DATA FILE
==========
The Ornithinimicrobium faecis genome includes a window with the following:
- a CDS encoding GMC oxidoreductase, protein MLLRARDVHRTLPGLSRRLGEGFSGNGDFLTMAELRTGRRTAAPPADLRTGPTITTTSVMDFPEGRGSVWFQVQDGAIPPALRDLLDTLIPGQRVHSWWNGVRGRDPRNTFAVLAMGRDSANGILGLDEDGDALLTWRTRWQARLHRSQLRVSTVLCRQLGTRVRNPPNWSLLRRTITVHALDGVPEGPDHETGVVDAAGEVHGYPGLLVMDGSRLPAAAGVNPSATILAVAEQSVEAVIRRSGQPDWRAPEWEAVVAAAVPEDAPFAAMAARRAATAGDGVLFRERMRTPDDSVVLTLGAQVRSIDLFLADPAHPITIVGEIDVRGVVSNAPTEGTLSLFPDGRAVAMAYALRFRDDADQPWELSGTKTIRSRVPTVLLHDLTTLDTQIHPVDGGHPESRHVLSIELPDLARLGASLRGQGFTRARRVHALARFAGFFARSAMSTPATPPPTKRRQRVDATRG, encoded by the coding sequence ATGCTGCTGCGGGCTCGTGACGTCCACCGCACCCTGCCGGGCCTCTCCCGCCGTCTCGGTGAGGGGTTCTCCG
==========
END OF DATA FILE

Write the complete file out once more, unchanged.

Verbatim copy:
The Ornithinimicrobium faecis genome includes a window with the following:
- a CDS encoding GMC oxidoreductase, protein MLLRARDVHRTLPGLSRRLGEGFSGNGDFLTMAELRTGRRTAAPPADLRTGPTITTTSVMDFPEGRGSVWFQVQDGAIPPALRDLLDTLIPGQRVHSWWNGVRGRDPRNTFAVLAMGRDSANGILGLDEDGDALLTWRTRWQARLHRSQLRVSTVLCRQLGTRVRNPPNWSLLRRTITVHALDGVPEGPDHETGVVDAAGEVHGYPGLLVMDGSRLPAAAGVNPSATILAVAEQSVEAVIRRSGQPDWRAPEWEAVVAAAVPEDAPFAAMAARRAATAGDGVLFRERMRTPDDSVVLTLGAQVRSIDLFLADPAHPITIVGEIDVRGVVSNAPTEGTLSLFPDGRAVAMAYALRFRDDADQPWELSGTKTIRSRVPTVLLHDLTTLDTQIHPVDGGHPESRHVLSIELPDLARLGASLRGQGFTRARRVHALARFAGFFARSAMSTPATPPPTKRRQRVDATRG, encoded by the coding sequence ATGCTGCTGCGGGCTCGTGACGTCCACCGCACCCTGCCGGGCCTCTCCCGCCGTCTCGGTGAGGGGTTCTCCG